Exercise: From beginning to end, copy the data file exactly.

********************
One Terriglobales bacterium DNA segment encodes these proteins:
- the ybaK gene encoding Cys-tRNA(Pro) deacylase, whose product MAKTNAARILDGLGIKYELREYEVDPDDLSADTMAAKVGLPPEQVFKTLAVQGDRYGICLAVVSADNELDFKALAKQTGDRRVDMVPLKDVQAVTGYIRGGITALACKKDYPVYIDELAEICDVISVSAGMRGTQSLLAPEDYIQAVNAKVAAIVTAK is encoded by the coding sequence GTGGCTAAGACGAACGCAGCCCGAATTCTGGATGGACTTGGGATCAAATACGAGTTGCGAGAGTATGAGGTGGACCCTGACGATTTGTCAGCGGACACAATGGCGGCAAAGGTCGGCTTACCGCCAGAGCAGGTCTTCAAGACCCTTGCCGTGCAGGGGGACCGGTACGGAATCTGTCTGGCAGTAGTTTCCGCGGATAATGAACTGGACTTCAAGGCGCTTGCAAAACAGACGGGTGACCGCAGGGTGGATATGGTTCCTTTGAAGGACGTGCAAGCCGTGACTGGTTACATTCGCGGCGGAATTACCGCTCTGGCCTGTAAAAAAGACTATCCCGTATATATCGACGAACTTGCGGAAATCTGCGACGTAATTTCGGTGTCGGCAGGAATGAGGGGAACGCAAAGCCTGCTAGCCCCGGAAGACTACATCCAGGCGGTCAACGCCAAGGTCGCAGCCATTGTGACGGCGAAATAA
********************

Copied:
One Terriglobales bacterium DNA segment encodes these proteins:
- the ybaK gene encoding Cys-tRNA(Pro) deacylase, whose product MAKTNAARILDGLGIKYELREYEVDPDDLSADTMAAKVGLPPEQVFKTLAVQGDRYGICLAVVSADNELDFKALAKQTGDRRVDMVPLKDVQAVTGYIRGGITALACKKDYPVYIDELAEICDVISVSAGMRGTQSLLAPEDYIQAVNAKVAAIVTAK is encoded by the coding sequence GTGGCTAAGACGAACGCAGCCCGAATTCTGGATGGACTTGGGATCAAATACGAGTTGCGAGAGTATGAGGTGGACCCTGACGATTTGTCAGCGGACACAATGGCGGCAAAGGTCGGCTTACCGCCAGAGCAGGTCTTCAAGACCCTTGCCGTGCAGGGGGACCGGTACGGAATCTGTCTGGCAGTAGTTTCCGCGGATAATGAACTGGACTTCAAGGCGCTTGCAAAACAGACGGGTGACCGCAGGGTGGATATGGTTCCTTTGAAGGACGTGCAAGCCGTGACTGGTTACATTCGCGGCGGAATTACCGCTCTGGCCTGTAAAAAAGACTATCCCGTATATATCGACGAACTTGCGGAAATCTGCGACGTAATTTCGGTGTCGGCAGGAATGAGGGGAACGCAAAGCCTGCTAGCCCCGGAAGACTACATCCAGGCGGTCAACGCCAAGGTCGCAGCCATTGTGACGGCGAAATAA